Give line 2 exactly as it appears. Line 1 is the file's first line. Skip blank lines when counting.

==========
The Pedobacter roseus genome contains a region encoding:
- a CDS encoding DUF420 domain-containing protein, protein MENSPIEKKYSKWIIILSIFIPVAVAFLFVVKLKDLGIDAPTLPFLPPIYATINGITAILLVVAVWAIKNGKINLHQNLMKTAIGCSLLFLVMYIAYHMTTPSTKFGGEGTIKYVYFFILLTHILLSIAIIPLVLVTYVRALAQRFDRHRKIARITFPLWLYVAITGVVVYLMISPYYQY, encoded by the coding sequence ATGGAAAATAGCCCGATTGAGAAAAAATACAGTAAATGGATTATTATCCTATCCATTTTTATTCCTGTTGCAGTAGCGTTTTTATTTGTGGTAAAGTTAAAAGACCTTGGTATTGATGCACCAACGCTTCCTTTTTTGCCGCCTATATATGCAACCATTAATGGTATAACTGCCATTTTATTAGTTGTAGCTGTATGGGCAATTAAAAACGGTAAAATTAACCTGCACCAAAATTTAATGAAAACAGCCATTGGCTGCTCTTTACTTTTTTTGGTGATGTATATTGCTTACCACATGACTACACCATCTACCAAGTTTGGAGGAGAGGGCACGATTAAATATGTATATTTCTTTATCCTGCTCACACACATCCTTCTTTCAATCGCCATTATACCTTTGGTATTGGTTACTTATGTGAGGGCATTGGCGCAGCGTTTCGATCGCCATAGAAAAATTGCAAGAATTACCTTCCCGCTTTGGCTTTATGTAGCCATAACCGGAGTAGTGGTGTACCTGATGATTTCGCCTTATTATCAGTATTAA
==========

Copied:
- a CDS encoding DUF420 domain-containing protein, protein MENSPIEKKYSKWIIILSIFIPVAVAFLFVVKLKDLGIDAPTLPFLPPIYATINGITAILLVVAVWAIKNGKINLHQNLMKTAIGCSLLFLVMYIAYHMTTPSTKFGGEGTIKYVYFFILLTHILLSIAIIPLVLVTYVRALAQRFDRHRKIARITFPLWLYVAITGVVVYLMISPYYQY, encoded by the coding sequence ATGGAAAATAGCCCGATTGAGAAAAAATACAGTAAATGGATTATTATCCTATCCATTTTTATTCCTGTTGCAGTAGCGTTTTTATTTGTGGTAAAGTTAAAAGACCTTGGTATTGATGCACCAACGCTTCCTTTTTTGCCGCCTATATATGCAACCATTAATGGTATAACTGCCATTTTATTAGTTGTAGCTGTATGGGCAATTAAAAACGGTAAAATTAACCTGCACCAAAATTTAATGAAAACAGCCATTGGCTGCTCTTTACTTTTTTTGGTGATGTATATTGCTTACCACATGACTACACCATCTACCAAGTTTGGAGGAGAGGGCACGATTAAATATGTATATTTCTTTATCCTGCTCACACACATCCTTCTTTCAATCGCCATTATACCTTTGGTATTGGTTACTTATGTGAGGGCATTGGCGCAGCGTTTCGATCGCCATAGAAAAATTGCAAGAATTACCTTCCCGCTTTGGCTTTATGTAGCCATAACCGGAGTAGTGGTGTACCTGATGATTTCGCCTTATTATCAGTATTAA